Thoughts on Transformation (4)Subscribe
What role does spiritual warfare play in your thinking about the mission of the church? I was challenged and inspired by a story Fred Lian (photo), pastor of Gracepoint Community Church of Littleton, CO told me recently. He committed that story to writing and presented below as a letter to us.
In each of the last six years, I have had the opportunity and blessing to travel to Almaty, Kazakhstan to teach, preach and counsel pastoral and lay leadership of the Evangelical Reformed Churches of Kazakhstan (ERCK). ERCK is the denomination of churches planted by EPC World Outreach missionaries with which we enjoy fraternal relations. The courses I have taught have ranged from systematic theology to counseling skills.
This past March I received an invitation from Azim Janbakiyev, pastor of Rakhim Church, to return in the fall. He asked me what I wanted to teach and I replied that it would be best for him to tell me what he and his fellow pastors determined would be most beneficial. In May I received an email informing me that they would like me to teach on “Breaking Spiritual Strongholds.” I took a deep breath, typed in “Okay” and hit the Reply button.
Over the next few months I began to read, study and research to prepare for the seminar. On Tuesday, August 20 I was typing up one of the sessions when I was prompted to email Azim and Arman Arenbayev, pastor of Almagul Church in Almaty. I asked them to enlist their congregations to pray for me because the subject matter was so intense. I sent that off and went back to typing.
About seven minutes later I was typing a sub-heading, “Who Are Demons?” I copied some verses from one of my Bible software programs and pasted them into the document. Immediately my computer froze. Ctrl+Alt+Del didn’t do a thing to resolve the problem (for you Mac people, ask a PC person what that means), so I had to shut my computer down and then restart. When I got back to that particular page in my notes the entire section was gone.
I started over: “Who Are Demons?” and then, this time, I went to another Bible software program to copy my verses – thinking that perhaps something was wrong with the other program – and I pasted them onto the page, hit Ctrl-S and my computer froze again. Ctrl+Alt+Del again had no effect, so I shut the computer down and restarted it once again. I opened the document and went to the page where I had saved the information and that entire section was missing.
A third time I typed: “Who Are Demons?” but this time I hand-typed the verses in, hit Ctrl+S and immediately my computer froze. Once again Ctrl+Alt+Del did not resolve the issue, so I shut down my computer and restarted it. And then it dawned on me that I had not prayed for my own protection! I have a spiritual stigmatism that often plagues me from viewing all of life and ministry through a spiritual lens. I stopped doing “work” and began to re-engage with God and prayed for His power to be exerted in and through my life and preparation for my trip to Kazakhstan.
Now that my heart was re-aligned I started typing again: “Who Are Demons?” and I copied and pasted verses from the first Bible software program I had tried, hit Ctrl+S and the computer stayed alive. You need to know that I had never had a problem with my computer prior to this, and I have never had a problem with the computer since that time. I was being “messed with and harassed.”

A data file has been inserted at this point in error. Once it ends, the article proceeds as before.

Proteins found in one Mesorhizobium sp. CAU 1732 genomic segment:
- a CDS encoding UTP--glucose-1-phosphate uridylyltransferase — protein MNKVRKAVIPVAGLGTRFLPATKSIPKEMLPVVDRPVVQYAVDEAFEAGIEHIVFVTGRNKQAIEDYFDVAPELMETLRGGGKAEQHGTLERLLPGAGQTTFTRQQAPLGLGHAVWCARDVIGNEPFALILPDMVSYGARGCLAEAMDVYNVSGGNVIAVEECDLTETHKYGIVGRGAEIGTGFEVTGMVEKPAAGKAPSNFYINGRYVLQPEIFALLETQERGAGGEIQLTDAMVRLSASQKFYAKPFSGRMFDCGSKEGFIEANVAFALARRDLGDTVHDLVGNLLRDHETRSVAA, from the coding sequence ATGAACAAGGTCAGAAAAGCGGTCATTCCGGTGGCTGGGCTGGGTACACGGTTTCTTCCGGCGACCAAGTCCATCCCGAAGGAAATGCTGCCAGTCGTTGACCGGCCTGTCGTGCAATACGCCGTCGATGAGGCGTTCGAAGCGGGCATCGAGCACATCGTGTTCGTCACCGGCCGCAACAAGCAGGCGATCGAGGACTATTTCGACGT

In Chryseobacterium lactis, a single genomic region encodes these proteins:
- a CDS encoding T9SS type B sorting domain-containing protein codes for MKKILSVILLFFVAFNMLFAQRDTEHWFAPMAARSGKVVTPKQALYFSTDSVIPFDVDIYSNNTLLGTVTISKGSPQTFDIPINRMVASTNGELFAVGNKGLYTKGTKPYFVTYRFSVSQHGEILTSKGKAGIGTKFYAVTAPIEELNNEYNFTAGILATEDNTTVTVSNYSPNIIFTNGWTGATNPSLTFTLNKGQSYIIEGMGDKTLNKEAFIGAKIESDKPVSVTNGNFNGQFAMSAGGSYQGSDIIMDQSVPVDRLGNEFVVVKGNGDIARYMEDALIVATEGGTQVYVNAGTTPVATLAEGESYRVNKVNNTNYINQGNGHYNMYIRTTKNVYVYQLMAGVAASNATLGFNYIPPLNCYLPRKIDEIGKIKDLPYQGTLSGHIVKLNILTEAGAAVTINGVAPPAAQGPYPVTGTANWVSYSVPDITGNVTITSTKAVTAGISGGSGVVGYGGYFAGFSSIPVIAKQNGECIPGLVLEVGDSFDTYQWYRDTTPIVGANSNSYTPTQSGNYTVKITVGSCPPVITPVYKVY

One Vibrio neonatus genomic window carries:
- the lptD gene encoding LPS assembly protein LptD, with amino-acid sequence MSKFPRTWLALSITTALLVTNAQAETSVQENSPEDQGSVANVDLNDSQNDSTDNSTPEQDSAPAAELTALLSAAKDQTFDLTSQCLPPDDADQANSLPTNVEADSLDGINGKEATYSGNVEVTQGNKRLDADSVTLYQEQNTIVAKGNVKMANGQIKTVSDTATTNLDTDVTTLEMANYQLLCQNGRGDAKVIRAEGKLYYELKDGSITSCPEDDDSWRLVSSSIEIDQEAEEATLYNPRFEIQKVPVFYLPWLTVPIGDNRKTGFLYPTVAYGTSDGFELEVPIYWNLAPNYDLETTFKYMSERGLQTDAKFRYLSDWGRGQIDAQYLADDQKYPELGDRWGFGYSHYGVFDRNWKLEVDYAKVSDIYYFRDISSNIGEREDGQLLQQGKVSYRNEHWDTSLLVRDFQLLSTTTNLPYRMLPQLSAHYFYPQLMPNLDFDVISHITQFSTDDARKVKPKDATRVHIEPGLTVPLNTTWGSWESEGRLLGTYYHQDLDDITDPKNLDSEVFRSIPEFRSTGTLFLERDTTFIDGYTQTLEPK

After reflecting on what had happened to me I recognized that this probably has far-reaching consequences for the Church. Each of us reads on websites and blogs, on almost a daily basis, how the Church is experiencing difficult times – and the stated reasons and the possible solutions are endless.
The EPC has defined itself as being Presbyterian, Reformed, Evangelical and Missional. I certainly embrace all that, even though it’s expressed imperfectly at times. And I fully understand we need to maintain doctrinal purity, and communicate clearly the Good News of Christ’s death and resurrection, and connect with our community and culture with love, grace, and sensitivity. I’m all for that.
And yet, perhaps the reason the Church is not having the impact and influence it once did isn’t because we’re not reformed or evangelical or missional – perhaps it’s because we’re engaged in spiritual warfare and we haven’t viewed the spiritual, moral, and ethical battle from that perspective.
Perhaps we need to re-familiarize ourselves with the particulars of spiritual bondage; perhaps we need to re-introduce our churches to the power of prayer and fasting; perhaps we need to remind the people of God about the armor that is ours – and that it’s mighty and is to be used. I personally have neglected this significant facet of spiritual power, and I would surmise that many others have as well. And it’s not that it’s intentional, I believe that Satan has successfully distracted me/us away from this vital spiritual arena to focus on other “good” stuff, but perhaps not the right stuff for the battle we face.
Our enemy isn’t the culture, the political or legal system, nor is it liberal thinking and values. Our enemy is the evil one, the prince of darkness, the deceiver, the father of lies. And the directive Paul gives us is, Finally, be strong in the Lord and in his mighty power. Put on the full armor of God so that you can take your stand against the devil’s schemes. For our struggle is not against flesh and blood, but against the rulers, against the authorities, against the powers of this dark world and against the spiritual forces of evil in the heavenly realms. (Eph 6:10-12)
Francis Shaeffer put it this way: “We . . . are locked in a battle. This is not a friendly, gentleman’s discussion. It is a life and death conflict between the spiritual hosts of wickedness and those who claim the name of Christ.”
As a result of my “event,” I realize that we will never win a war we choose not to acknowledge.
In the fight with you,